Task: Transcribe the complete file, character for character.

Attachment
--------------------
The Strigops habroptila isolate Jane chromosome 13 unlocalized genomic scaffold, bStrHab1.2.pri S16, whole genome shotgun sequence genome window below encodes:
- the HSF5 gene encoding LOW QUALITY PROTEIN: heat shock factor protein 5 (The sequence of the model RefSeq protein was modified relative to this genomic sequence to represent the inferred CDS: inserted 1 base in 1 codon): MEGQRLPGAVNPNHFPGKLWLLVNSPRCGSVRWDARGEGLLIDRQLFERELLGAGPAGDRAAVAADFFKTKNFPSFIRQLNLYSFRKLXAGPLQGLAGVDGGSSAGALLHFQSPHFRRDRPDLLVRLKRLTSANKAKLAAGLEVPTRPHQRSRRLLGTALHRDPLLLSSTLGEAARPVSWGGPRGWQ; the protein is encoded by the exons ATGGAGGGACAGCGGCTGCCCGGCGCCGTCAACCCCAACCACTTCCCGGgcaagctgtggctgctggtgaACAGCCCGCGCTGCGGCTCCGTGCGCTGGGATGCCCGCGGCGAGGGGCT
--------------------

The Strigops habroptila isolate Jane chromosome 13 unlocalized genomic scaffold, bStrHab1.2.pri S16, whole genome shotgun sequence genome window below encodes:
- the HSF5 gene encoding LOW QUALITY PROTEIN: heat shock factor protein 5 (The sequence of the model RefSeq protein was modified relative to this genomic sequence to represent the inferred CDS: inserted 1 base in 1 codon): MEGQRLPGAVNPNHFPGKLWLLVNSPRCGSVRWDARGEGLLIDRQLFERELLGAGPAGDRAAVAADFFKTKNFPSFIRQLNLYSFRKLXAGPLQGLAGVDGGSSAGALLHFQSPHFRRDRPDLLVRLKRLTSANKAKLAAGLEVPTRPHQRSRRLLGTALHRDPLLLSSTLGEAARPVSWGGPRGWQ; the protein is encoded by the exons ATGGAGGGACAGCGGCTGCCCGGCGCCGTCAACCCCAACCACTTCCCGGgcaagctgtggctgctggtgaACAGCCCGCGCTGCGGCTCCGTGCGCTGGGATGCCCGCGGCGAGGGGCT